Financial Focus: Shedding light on 401(k) fees

Fee statement

A new era in fee disclosure is about to begin in the 401(k) industry. New regulations implemented this year by the U.S. Department of Labor will improve transparency and expose hidden 401(k) administrative costs for all to see.

Currently, an estimated 72 million participants with nearly $3 trillion in assets are utilizing participant-directed plans covered by the new regulation. Many of these participants have been left in the dark for years when it comes to plan costs. In fact, according to a study done by AARP, 70 percent of plan participants were under the impression that their 401(k) was free.

With actual fees ranging from 1 percent to more than 3 percent of plan balances, employees will finally be equipped with details about the costs associated with their company retirement plan. The new fee disclosures provide an opportunity for participants to make better informed decisions when it comes to the management of their 401(k) nest eggs.

Only retirement plans subject to ERISA (the Employee Retirement Income Security Act) are covered by the disclosure requirements. These include defined benefit, profit sharing, 401(k) and some 403(b) plans, but not IRAs, Simple IRAs, Simplified Employee Pension Plans, or 403(b)s that are not covered by ERISA.

The new regulation requires detailed information be provided on both plan-related and investment-related fees. Plan-related fees generally involve expenses associated with the administration of the plan including plan record-keeping, accounting, legal and trust services.

Investment-related disclosures include information about the name and type of each designated investment alternative available under the plan, along with performance data, expenses, contact information, comparative data and a glossary of terms.

In addition, individual service fees associated with optional features such as a 401(k) loan offered under the plan will also be disclosed.

The growth of your retirement portfolio is dependent upon a few things. While larger contributions and positive investment returns may increase the future value of your portfolio, taxes and investment fees can have the opposite effect.

Let’s take a closer look at the impact of fees on a 401(k) plan. Assume that you are an employee with 30 years until retirement and annual savings of $10,000. If your average annual return is 7 percent and investment expenses are 1 percent, your account may be expected to grow to $790,000 at retirement. However, if expenses are closer to 2 percent, the future value of your savings is $664,000. Fees would have reduced your retirement portfolio by a staggering $126,000, or 16 percent.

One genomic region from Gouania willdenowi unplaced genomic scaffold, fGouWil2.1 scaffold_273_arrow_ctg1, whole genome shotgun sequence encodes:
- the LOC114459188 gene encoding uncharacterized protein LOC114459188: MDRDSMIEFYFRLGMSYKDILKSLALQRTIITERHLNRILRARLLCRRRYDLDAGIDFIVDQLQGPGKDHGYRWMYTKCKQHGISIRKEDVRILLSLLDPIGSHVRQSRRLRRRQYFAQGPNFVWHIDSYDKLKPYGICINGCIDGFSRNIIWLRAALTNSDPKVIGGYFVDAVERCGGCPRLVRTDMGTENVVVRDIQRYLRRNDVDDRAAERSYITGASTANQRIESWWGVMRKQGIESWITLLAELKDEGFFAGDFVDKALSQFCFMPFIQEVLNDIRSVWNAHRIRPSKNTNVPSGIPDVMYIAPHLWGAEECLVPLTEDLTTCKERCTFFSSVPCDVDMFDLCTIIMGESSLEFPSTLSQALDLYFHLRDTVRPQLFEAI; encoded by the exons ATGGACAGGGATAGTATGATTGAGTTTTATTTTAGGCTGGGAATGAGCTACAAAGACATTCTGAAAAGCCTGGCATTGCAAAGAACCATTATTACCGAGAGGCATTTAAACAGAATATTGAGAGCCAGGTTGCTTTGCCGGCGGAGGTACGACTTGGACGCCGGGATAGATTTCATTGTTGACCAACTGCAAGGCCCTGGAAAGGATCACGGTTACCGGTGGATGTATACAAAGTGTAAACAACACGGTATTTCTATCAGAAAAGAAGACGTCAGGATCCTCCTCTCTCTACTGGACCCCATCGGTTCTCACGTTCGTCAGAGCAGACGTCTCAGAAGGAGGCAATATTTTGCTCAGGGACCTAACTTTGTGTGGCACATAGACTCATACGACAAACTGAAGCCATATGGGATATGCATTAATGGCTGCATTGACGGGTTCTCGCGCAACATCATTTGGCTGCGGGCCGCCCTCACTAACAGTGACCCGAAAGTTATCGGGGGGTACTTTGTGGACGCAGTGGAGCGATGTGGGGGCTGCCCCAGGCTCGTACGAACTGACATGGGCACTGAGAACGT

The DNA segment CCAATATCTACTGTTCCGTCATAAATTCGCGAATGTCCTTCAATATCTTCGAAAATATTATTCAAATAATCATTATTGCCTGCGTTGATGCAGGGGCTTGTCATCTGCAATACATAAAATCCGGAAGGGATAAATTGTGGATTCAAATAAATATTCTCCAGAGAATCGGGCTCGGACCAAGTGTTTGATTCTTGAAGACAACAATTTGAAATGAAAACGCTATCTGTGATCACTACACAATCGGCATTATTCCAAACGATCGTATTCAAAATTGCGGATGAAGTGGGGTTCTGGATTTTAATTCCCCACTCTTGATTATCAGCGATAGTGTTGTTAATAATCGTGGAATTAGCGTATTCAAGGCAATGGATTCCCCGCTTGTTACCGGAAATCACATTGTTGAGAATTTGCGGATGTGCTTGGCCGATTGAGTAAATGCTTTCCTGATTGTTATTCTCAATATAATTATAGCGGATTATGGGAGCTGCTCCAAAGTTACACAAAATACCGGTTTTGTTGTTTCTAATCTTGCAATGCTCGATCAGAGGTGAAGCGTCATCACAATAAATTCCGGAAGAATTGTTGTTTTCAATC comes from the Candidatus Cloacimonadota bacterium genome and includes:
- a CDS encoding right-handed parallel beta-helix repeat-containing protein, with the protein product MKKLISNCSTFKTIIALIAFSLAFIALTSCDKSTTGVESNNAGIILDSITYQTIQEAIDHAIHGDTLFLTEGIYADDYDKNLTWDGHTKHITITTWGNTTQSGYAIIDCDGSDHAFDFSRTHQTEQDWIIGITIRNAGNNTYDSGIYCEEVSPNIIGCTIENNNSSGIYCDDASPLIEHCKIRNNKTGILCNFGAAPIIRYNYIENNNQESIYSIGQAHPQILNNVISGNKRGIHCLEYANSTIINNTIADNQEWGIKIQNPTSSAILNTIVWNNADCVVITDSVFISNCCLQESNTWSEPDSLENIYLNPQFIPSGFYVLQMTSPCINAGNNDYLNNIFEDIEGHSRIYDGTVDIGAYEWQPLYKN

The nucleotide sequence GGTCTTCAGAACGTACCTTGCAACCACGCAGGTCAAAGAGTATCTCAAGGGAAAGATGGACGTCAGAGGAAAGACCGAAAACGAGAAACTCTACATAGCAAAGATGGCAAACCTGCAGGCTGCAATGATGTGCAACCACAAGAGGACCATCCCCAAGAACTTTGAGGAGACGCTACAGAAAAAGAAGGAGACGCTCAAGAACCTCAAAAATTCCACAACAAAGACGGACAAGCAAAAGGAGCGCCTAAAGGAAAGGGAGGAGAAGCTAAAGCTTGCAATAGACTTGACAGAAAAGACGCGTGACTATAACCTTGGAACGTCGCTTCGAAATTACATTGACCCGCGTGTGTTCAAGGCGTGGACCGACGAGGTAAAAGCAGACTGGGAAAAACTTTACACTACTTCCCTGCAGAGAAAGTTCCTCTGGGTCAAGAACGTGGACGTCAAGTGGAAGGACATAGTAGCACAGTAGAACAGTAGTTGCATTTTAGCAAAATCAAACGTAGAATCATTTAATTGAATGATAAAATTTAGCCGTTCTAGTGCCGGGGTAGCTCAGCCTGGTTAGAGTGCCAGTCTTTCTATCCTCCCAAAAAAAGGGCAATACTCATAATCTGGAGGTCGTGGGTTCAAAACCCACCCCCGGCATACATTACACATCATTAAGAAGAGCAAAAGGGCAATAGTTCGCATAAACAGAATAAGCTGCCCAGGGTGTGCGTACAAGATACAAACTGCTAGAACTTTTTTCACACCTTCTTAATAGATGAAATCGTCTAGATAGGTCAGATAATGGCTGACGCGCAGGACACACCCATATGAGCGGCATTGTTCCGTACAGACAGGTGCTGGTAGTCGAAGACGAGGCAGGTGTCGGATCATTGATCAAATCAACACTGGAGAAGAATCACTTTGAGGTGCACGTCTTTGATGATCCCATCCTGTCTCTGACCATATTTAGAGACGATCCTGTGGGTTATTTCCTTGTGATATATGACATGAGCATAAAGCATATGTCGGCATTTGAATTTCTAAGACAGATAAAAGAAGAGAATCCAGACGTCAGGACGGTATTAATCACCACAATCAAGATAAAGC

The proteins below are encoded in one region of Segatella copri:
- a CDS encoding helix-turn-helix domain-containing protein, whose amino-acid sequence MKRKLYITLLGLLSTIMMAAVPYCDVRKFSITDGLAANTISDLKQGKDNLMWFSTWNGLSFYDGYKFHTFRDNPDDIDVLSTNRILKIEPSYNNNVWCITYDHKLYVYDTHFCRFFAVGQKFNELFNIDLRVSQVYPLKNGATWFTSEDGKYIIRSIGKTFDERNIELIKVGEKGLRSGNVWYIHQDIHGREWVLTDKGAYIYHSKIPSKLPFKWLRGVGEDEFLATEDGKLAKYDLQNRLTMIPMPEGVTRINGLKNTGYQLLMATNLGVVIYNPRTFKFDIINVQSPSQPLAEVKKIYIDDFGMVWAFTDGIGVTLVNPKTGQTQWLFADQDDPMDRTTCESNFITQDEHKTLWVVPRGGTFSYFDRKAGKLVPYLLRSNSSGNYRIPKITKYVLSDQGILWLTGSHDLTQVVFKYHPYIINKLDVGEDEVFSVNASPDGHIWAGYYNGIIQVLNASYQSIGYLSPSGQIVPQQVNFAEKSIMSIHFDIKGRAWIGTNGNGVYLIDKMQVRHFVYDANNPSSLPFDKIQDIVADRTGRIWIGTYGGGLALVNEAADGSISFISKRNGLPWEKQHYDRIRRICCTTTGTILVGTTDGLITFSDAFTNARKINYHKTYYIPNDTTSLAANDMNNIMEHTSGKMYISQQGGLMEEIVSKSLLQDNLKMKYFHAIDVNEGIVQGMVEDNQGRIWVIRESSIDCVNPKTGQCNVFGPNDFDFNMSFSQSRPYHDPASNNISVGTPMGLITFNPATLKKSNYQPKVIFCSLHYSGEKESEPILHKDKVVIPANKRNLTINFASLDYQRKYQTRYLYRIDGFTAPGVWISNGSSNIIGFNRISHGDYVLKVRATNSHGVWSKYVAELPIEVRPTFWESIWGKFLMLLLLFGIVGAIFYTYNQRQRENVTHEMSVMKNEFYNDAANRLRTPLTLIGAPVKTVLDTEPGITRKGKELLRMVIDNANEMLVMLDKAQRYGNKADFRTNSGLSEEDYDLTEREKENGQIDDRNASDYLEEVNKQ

Clearly, the purpose of the new disclosure law is to reduce the costs associated with 401(k) plans for participants and plan sponsors. According to Scott Schlafer, a senior benefits consultant at Paychex, “Transparency will lead to a reduction in 401(k) fees for participants in the long run.”

The Department of Labor’s Employee Benefits Security Administration (EBSA) estimates $12.2 billion in savings will be realized from the new regulation over the first 10 years alone. The belief is that plan sponsors will use the new information to shop around for more competitive options for their employees while participants will choose cheaper investment options within their plan.

Transparency is a big win for savers. However, some plan administrators have shared concerns regarding the adverse effects the new disclosures could have on participants. Investors must be careful not to use the new disclosures to chase past performance or choose only the cheapest investment options available within the plan. Avoiding asset classes such as emerging markets because they are traditionally more expensive could be detrimental to a long-term allocation.

Plan participants still need to review the performance, fees and overall asset allocation as they relate to the achievement of their long-term goals when selecting investments.


Kurt J. Rossi, MBA, is a Certified Financial Planner Practitioner. He can be reached for questions at (732) 280-7550 and LPL Financial Member FINRA/SIPC.